Definition of the anthropocene: A view from the underworld
Research output: Contribution to journal › Article › peer-review
- University of Newcastle, Australia
Annually laminated stalagmites from natural caves and limestone mines capture a number of significant environmental and climatic signals during the anthropogenically disturbed era. The effects of forest clearance, or development of agricultural or industrial practices, can be marked by changes in soil or hydrological responses leading to shifts in both chemical (e.g. carbon and oxygen isotope ratios or trace elements) and physical (e.g. fabric, thickness of laminae) signals. However, these signals are diachronous because of the spatial heterogeneity of human societies. Twentieth-century changes in atmospheric composition are known from speleothems at several sites and demonstrate pollution disturbance of the sulphur cycle and the signal provided by the 1950s rise in radiocarbon caused by atmospheric nuclear tests. This latter is a global signal and hence a strong candidate to define the start of the Anthropocene, although other considerations, including comparison with instrumental archives, would favour an earlier timing. An attractive option is the climate amelioration marking the end of the Little Ice Age in the mid-nineteenth century, which is marked in Alpine and other Northern Hemisphere areas. Examples are illustrated from the Grotta di Ernesto cave to illustrate the appearance of a putative mid-nineteenth-century boundary.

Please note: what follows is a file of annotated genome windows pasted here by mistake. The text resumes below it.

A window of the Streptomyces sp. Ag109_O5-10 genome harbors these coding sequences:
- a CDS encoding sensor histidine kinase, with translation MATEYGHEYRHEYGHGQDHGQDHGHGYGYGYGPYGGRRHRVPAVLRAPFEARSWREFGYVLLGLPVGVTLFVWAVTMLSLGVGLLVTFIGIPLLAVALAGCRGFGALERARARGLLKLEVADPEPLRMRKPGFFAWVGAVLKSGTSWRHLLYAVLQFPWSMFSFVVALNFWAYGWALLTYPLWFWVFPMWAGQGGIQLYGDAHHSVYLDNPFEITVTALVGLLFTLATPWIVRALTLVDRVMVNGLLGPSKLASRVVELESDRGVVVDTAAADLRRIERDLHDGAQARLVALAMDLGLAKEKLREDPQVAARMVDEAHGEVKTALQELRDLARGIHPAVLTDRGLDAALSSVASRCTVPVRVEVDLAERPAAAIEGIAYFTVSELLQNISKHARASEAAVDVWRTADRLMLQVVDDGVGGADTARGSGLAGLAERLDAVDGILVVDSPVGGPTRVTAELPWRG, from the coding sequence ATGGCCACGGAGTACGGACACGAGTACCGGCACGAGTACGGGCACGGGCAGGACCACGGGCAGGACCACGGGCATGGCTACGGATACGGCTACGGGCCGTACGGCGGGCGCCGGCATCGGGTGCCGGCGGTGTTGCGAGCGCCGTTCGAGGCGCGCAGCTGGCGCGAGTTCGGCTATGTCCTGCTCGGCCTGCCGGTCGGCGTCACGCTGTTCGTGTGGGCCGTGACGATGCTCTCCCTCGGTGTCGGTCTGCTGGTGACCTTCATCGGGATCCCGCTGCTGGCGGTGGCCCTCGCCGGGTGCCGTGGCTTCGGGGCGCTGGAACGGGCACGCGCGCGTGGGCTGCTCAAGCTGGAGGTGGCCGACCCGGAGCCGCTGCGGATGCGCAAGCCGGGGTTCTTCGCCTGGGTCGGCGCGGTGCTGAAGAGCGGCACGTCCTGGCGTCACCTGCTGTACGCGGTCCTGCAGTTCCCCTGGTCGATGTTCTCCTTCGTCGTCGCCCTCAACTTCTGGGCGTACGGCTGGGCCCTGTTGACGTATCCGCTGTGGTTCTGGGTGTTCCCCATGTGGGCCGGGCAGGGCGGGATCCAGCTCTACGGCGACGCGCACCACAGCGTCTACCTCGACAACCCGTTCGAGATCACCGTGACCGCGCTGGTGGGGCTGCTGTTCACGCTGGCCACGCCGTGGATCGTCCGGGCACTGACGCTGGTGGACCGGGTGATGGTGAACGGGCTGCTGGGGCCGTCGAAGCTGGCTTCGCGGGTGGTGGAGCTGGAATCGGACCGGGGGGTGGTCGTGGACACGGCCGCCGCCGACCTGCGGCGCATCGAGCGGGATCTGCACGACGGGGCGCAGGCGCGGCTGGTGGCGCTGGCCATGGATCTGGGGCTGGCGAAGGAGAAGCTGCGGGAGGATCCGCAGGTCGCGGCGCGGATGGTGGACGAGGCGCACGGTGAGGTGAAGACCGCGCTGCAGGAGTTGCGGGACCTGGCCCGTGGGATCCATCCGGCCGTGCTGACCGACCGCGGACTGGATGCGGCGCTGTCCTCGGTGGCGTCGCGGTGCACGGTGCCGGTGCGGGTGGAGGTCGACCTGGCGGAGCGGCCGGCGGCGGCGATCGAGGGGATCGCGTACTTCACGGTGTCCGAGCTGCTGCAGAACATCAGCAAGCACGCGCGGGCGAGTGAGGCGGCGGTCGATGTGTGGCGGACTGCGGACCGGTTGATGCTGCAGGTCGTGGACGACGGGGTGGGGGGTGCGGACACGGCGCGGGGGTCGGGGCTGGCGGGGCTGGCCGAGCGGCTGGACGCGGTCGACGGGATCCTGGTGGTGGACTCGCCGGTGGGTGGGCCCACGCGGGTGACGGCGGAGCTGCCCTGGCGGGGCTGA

|Number of pages||16|
|Journal||Geological Society Special Publication|
|Publication status||Published - 2014|